Born from incredible loss, it was the beginning of a special friendship.
Global push to bolster women’s gynaecological health
Women's reproductive health and gynaecological diseases are an understudied area.
Professor Tanwar leads a 35-strong team of researchers in the University of Newcastle’s Global Centre for Gynaecological Diseases, which is dedicated to improving the health of women through innovative research that informs better healthcare. It focuses on five streams: ovarian cancer, endometrial cancer, endometriosis, vulvovaginal diseases and fibroids.
Poor understanding of ovarian cancer’s pathobiology, the lack of an early detection test and significant chemoresistance of the late-stage of the disease are some of the key reasons for poor outcomes, which are much worse for women in regional and rural areas, compared to metropolitan centres.
“Brian found me online and wanted to have a chat with me. He was quite specific – he was looking for someone who works in this area, but also quite driven to make a difference for early detection,” Pradeep said.
The driving factor why ovarian cancer needs an early detection test is that 75 per cent of patients are diagnosed when nothing can be done.
“And ‘nothing’ means you can improve survival, you can enhance survival, but the disease has usually spread too far. The majority of patients will develop chemo resistance, and ultimately, you will have a very bleak outcome for those patients."
Ovarian cancer is often assumed to be cancer of ovary, but Pradeep says that's not entirely true.
“For example, high-grade serous ovarian cancer, which is the most common subtype, was previously thought to originate in the ovaries but actually arises from precursor lesions that begin in the fallopian tubes - and then it spreads like wildfire, invading adjoining vital organs, causing a lot of vague symptoms,” Pradeep explains.
“Women can experience bloating, weight loss, abdominal pain and cramps, along with stomach and gut problems and issues with the bladder, exacerbating back pain. It can also affect the cervix and vaginal epithelium, causing pain, bleeding and cramps during sex.”
The problem is – many of these symptoms can be attributed to a menstrual cycle.
If there’s a silver lining, it’s that research has shown for the 25 per cent of women who are ‘fortunate’ to be diagnosed early, they can be cured with current treatment approaches.
It’s the holy grail Pradeep and his team have made significant inroads in reaching.
Over the past six years, and with significant philanthropic and industry support of the centre, they have discovered and patented a blood-based biomarker test targeted at the detection and risk categorisation of early-stage ovarian cancer. The team has validated the ultrasensitive test in 500 women with 90 per cent accuracy.
"Without a diagnostic test for ovarian cancer, how can you make an early intervention with treatment that will be effective at that early stage?"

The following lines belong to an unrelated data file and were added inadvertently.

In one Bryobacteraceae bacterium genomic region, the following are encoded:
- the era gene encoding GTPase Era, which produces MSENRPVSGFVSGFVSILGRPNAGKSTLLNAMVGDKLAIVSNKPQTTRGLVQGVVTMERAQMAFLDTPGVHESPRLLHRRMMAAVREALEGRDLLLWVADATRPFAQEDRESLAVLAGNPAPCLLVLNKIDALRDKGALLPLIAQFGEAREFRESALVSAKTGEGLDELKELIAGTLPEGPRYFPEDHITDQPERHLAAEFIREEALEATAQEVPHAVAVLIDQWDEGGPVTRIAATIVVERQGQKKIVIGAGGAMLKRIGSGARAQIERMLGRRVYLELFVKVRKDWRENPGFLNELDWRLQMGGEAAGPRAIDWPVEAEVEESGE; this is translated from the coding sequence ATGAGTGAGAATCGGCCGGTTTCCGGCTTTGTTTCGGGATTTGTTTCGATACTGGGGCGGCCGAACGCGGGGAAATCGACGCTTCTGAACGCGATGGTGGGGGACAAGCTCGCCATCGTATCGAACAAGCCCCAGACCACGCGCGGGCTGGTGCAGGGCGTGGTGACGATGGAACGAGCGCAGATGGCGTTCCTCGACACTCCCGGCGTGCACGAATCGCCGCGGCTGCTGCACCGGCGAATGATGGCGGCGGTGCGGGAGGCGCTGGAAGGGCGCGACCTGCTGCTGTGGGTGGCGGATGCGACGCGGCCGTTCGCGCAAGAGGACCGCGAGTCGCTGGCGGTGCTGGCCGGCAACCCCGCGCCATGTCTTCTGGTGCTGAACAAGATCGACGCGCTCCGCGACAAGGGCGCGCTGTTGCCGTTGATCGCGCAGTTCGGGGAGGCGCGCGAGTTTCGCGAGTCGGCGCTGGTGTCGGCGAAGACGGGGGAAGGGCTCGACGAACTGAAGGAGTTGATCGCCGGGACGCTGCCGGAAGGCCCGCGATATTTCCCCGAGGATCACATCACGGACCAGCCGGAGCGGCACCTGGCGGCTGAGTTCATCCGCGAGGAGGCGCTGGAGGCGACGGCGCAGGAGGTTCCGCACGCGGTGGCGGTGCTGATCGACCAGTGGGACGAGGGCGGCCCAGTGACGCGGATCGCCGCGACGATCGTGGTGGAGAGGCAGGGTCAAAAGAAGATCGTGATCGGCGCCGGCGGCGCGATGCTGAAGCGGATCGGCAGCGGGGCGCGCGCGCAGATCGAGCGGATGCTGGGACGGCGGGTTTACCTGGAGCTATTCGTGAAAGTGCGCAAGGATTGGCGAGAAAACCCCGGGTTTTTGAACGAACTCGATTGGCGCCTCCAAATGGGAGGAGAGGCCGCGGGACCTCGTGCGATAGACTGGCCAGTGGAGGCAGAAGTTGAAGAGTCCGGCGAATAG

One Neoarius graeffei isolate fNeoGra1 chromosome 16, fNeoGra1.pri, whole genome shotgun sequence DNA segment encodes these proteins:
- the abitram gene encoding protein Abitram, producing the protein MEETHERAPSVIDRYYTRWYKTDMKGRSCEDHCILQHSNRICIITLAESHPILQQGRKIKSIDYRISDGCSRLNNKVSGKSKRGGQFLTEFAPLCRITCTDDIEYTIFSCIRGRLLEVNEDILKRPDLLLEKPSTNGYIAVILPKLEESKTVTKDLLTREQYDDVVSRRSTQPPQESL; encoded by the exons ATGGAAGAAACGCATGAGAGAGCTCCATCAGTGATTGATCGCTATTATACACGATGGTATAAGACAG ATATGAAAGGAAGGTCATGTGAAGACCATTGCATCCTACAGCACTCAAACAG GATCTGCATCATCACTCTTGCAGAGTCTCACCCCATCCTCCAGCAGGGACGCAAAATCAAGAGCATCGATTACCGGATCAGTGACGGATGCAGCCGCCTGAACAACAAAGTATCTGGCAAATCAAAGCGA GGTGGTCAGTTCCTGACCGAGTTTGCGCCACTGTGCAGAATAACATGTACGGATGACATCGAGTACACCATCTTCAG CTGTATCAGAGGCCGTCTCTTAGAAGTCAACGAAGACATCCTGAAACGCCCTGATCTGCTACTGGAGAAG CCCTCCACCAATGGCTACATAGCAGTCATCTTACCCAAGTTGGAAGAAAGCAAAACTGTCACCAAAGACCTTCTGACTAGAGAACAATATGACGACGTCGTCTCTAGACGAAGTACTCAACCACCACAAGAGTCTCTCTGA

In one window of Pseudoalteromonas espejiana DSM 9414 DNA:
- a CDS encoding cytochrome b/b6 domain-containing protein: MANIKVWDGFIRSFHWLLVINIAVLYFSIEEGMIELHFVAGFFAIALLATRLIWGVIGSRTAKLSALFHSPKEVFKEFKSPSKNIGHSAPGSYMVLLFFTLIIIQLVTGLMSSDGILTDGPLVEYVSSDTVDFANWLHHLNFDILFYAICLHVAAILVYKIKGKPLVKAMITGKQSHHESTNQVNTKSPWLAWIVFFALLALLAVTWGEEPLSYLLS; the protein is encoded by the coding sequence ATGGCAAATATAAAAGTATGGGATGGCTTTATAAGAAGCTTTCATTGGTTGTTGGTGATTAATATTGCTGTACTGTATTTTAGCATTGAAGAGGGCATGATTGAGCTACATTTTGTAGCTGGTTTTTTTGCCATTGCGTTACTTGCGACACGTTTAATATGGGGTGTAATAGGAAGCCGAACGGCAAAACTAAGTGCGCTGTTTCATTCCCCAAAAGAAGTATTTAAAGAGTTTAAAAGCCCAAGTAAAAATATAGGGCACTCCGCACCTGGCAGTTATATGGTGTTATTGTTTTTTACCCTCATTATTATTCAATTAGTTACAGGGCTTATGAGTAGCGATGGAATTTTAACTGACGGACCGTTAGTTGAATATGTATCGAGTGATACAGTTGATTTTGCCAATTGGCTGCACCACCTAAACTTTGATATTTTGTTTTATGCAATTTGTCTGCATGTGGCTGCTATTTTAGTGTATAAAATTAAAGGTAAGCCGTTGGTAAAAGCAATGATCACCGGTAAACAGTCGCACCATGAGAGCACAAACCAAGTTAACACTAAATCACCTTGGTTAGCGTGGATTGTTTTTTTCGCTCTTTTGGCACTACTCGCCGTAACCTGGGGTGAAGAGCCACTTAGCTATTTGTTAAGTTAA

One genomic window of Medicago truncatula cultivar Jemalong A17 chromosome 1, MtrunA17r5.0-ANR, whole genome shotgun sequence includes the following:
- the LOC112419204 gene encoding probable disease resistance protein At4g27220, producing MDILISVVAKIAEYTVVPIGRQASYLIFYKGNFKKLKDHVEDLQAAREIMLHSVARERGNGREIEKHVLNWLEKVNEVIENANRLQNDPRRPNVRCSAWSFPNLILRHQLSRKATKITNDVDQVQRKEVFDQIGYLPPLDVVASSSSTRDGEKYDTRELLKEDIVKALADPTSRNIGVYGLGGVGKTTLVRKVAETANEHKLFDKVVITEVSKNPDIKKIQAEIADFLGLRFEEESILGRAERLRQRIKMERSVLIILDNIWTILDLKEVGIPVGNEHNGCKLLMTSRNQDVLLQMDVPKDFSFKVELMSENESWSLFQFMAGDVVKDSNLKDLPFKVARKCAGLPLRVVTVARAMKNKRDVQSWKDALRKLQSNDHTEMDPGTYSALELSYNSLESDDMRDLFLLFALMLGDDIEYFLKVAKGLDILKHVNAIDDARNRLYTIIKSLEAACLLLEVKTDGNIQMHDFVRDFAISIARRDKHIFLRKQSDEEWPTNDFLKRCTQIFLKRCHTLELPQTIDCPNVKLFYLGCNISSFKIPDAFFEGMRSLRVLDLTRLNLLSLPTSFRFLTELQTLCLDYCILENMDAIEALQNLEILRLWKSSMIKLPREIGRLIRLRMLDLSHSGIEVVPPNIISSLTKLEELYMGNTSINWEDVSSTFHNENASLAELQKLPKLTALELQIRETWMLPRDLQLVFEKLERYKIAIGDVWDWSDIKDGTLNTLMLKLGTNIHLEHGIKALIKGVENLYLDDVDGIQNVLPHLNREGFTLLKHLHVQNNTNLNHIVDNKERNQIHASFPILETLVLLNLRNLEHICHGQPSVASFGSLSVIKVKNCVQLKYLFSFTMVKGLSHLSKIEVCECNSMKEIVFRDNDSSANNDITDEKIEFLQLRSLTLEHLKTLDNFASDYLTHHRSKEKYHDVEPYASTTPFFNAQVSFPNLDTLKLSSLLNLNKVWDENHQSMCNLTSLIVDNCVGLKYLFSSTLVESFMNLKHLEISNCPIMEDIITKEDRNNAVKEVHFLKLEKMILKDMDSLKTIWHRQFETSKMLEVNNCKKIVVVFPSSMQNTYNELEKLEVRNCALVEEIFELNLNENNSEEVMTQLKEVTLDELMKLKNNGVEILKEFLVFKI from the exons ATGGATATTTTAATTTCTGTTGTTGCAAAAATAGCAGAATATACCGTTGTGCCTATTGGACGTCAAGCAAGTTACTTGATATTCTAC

“An ultrasound will not pick it up. By the time a woman reaches a specialist, and they have a CAT scan - which will catch it, it's often too late,” Pradeep explains.
But more than an early detection test, the team is also aiming to create a triaging tool to support general practitioners. It will mean women who present with a cluster of vague symptoms can have ovarian cancer ruled out, or, if they test positive for the ovarian cancer biomarker, can be quickly referred to a CAT scan, which can confirm a positive diagnosis and expedite their treatment.
“It takes four to 11 years from the early ovarian cancer stage to become a full-grown disease,” Pradeep says. “That means if you have an opportunity to stop it early, you’ve got plenty of time.
“That's what bothered Brian. If Nola had been diagnosed earlier, they would be living a normal life but instead his life has been turned upside.”
On the healthcare frontline
Gynaecological oncologist Dr Rachel O’Sullivan knows too well the impact an ovarian cancer diagnosis can have on a family.
“They're usually someone's mum, they're someone's grandmother. And so often, they're the core of the family. So, it can be a huge shock and a huge disruption knowing that mum or grandma has cancer.”
Rachel is Director of the Hunter New England Centre for Gynaecological Cancers, which provides coordinated and individualised care for women undergoing investigations and treatment for gynaecological cancers.
“It's a great job, but it's certainly very tough at times,” Rachel says.
“Usually, we're in the position where we can offer some form of treatment – a way forward. It's very unusual we would say we can't do anything, but certainly, we have some hard conversations and some days it hits you more than others.”
The treatment for ovarian cancer involves an operation to remove as much of any visible cancer as possible. This surgery is called cytoreductive or radical debulking surgery.
Surgery routinely involves the removal of the uterus and fallopian tubes and ovaries, the omentum and peritoneal disease (the peritoneum lines the abdominal cavity and covers the organs). Less commonly, surgery may involve removal of parts of the bowel, bladder or liver, or removal of the spleen.